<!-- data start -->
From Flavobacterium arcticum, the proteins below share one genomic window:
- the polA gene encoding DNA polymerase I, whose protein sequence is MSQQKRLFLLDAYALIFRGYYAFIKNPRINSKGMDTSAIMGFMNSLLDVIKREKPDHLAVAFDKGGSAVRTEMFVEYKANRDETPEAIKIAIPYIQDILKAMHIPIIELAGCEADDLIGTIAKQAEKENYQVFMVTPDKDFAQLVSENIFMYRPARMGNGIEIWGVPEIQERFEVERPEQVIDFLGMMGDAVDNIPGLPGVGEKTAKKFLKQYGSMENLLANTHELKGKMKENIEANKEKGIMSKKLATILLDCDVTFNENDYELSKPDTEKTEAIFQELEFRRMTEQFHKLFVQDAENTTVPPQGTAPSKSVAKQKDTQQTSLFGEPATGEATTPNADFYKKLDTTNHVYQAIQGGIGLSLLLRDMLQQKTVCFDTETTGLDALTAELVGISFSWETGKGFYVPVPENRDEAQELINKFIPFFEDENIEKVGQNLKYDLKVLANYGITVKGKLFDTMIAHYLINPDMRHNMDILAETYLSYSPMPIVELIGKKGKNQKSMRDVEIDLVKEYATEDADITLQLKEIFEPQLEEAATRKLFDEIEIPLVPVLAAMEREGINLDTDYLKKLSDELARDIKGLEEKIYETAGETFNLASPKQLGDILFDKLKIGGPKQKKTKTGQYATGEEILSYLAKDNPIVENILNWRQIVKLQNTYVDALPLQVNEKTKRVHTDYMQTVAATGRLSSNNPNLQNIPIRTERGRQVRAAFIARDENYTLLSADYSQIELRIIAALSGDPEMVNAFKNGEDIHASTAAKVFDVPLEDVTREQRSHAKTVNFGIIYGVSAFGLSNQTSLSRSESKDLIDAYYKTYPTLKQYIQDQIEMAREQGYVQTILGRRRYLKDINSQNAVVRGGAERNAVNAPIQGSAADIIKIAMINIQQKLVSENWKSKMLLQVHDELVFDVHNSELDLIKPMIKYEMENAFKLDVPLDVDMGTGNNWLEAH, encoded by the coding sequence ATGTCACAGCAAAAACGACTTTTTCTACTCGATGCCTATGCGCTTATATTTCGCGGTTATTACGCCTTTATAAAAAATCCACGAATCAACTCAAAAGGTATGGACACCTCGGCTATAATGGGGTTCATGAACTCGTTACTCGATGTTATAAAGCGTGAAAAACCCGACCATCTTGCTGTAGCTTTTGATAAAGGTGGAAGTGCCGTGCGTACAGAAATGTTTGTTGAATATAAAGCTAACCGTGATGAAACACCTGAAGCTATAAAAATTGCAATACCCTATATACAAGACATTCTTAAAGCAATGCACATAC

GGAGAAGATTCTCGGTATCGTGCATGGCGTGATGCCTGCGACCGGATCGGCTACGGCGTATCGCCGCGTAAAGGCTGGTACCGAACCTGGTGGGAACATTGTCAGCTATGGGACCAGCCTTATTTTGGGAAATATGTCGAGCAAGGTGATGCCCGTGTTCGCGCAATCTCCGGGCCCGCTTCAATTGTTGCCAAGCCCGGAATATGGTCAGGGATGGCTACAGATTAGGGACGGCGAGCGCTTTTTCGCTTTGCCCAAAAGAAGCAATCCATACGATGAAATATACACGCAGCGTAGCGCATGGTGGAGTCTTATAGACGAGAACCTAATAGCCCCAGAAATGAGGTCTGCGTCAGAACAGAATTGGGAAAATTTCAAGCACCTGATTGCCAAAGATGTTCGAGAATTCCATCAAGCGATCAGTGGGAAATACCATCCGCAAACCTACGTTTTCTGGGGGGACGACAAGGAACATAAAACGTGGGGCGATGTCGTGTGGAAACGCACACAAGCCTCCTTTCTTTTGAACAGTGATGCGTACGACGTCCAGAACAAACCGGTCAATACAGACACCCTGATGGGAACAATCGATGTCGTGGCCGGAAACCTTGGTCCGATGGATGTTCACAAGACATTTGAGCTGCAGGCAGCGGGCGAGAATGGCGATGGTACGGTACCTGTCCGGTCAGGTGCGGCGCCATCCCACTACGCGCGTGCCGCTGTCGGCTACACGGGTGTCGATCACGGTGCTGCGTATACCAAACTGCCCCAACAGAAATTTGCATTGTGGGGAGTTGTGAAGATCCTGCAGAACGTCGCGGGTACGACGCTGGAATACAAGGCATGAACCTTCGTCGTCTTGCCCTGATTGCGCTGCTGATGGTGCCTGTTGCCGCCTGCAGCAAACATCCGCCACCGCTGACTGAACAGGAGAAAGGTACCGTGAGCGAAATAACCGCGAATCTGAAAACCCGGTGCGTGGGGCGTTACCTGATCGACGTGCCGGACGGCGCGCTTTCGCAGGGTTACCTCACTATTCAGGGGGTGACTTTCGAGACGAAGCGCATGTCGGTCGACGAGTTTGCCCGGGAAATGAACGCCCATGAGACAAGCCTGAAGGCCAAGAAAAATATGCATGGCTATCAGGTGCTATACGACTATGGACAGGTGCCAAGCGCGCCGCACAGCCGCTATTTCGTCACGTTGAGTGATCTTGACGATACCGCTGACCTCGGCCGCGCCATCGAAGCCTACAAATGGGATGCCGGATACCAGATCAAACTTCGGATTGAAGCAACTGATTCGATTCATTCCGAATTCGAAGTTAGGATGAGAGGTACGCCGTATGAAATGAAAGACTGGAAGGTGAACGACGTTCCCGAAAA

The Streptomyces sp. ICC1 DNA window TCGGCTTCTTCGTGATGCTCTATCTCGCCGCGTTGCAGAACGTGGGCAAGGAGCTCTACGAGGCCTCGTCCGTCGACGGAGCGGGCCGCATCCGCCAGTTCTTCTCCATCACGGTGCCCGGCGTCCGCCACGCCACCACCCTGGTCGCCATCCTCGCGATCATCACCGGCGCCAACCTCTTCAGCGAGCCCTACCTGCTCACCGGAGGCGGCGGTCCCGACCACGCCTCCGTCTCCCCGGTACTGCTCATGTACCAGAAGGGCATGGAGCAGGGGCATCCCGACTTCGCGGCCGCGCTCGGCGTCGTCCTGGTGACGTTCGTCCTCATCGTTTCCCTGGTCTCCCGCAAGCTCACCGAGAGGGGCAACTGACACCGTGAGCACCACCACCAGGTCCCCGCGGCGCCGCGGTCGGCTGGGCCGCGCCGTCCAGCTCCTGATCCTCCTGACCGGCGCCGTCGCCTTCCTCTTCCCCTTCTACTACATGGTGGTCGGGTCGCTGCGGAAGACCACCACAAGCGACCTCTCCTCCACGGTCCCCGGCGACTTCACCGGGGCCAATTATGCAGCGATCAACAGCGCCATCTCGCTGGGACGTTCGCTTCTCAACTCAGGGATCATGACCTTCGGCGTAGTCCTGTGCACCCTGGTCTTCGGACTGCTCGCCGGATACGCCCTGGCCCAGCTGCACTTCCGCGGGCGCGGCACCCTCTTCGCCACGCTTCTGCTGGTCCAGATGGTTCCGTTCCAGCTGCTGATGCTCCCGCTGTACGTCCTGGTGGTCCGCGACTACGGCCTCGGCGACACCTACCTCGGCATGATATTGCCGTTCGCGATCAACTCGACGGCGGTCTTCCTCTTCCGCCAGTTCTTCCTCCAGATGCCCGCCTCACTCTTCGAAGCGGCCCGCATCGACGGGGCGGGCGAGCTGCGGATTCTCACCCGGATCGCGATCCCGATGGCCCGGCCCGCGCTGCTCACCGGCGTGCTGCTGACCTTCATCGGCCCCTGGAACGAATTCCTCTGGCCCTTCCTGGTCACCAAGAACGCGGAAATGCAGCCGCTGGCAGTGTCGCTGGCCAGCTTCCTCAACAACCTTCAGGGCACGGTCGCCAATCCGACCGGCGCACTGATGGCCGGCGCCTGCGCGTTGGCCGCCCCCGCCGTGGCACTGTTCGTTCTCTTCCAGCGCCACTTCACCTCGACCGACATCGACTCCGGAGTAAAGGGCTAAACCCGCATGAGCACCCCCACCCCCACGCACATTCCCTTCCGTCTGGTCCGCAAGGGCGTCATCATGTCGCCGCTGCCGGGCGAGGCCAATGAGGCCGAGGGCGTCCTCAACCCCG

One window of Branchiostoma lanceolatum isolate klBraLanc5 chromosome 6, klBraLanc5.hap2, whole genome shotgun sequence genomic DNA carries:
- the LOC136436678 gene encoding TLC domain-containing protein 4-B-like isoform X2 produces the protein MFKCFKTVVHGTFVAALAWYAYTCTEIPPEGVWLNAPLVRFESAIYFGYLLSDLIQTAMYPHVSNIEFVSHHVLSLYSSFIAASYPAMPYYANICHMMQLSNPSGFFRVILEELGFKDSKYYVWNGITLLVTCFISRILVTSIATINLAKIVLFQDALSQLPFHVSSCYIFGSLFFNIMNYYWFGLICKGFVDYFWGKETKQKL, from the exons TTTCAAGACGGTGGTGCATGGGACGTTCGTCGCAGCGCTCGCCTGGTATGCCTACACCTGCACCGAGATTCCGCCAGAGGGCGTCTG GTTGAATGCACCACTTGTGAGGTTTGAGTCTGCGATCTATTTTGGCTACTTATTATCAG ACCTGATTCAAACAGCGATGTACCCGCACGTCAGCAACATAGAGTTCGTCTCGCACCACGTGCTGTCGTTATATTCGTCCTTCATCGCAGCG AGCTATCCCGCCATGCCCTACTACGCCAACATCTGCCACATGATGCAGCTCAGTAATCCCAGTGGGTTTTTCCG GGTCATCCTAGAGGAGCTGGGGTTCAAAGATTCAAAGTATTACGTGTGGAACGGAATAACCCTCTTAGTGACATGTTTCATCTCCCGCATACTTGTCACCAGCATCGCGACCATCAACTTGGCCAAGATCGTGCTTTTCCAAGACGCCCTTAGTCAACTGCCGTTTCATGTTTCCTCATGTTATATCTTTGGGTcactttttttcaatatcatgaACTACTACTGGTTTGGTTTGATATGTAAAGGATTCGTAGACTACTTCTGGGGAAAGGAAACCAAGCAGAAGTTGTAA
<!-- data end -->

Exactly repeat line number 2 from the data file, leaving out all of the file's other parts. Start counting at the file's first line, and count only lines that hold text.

- the polA gene encoding DNA polymerase I, whose protein sequence is MSQQKRLFLLDAYALIFRGYYAFIKNPRINSKGMDTSAIMGFMNSLLDVIKREKPDHLAVAFDKGGSAVRTEMFVEYKANRDETPEAIKIAIPYIQDILKAMHIPIIELAGCEADDLIGTIAKQAEKENYQVFMVTPDKDFAQLVSENIFMYRPARMGNGIEIWGVPEIQERFEVERPEQVIDFLGMMGDAVDNIPGLPGVGEKTAKKFLKQYGSMENLLANTHELKGKMKENIEANKEKGIMSKKLATILLDCDVTFNENDYELSKPDTEKTEAIFQELEFRRMTEQFHKLFVQDAENTTVPPQGTAPSKSVAKQKDTQQTSLFGEPATGEATTPNADFYKKLDTTNHVYQAIQGGIGLSLLLRDMLQQKTVCFDTETTGLDALTAELVGISFSWETGKGFYVPVPENRDEAQELINKFIPFFEDENIEKVGQNLKYDLKVLANYGITVKGKLFDTMIAHYLINPDMRHNMDILAETYLSYSPMPIVELIGKKGKNQKSMRDVEIDLVKEYATEDADITLQLKEIFEPQLEEAATRKLFDEIEIPLVPVLAAMEREGINLDTDYLKKLSDELARDIKGLEEKIYETAGETFNLASPKQLGDILFDKLKIGGPKQKKTKTGQYATGEEILSYLAKDNPIVENILNWRQIVKLQNTYVDALPLQVNEKTKRVHTDYMQTVAATGRLSSNNPNLQNIPIRTERGRQVRAAFIARDENYTLLSADYSQIELRIIAALSGDPEMVNAFKNGEDIHASTAAKVFDVPLEDVTREQRSHAKTVNFGIIYGVSAFGLSNQTSLSRSESKDLIDAYYKTYPTLKQYIQDQIEMAREQGYVQTILGRRRYLKDINSQNAVVRGGAERNAVNAPIQGSAADIIKIAMINIQQKLVSENWKSKMLLQVHDELVFDVHNSELDLIKPMIKYEMENAFKLDVPLDVDMGTGNNWLEAH, encoded by the coding sequence ATGTCACAGCAAAAACGACTTTTTCTACTCGATGCCTATGCGCTTATATTTCGCGGTTATTACGCCTTTATAAAAAATCCACGAATCAACTCAAAAGGTATGGACACCTCGGCTATAATGGGGTTCATGAACTCGTTACTCGATGTTATAAAGCGTGAAAAACCCGACCATCTTGCTGTAGCTTTTGATAAAGGTGGAAGTGCCGTGCGTACAGAAATGTTTGTTGAATATAAAGCTAACCGTGATGAAACACCTGAAGCTATAAAAATTGCAATACCCTATATACAAGACATTCTTAAAGCAATGCACATAC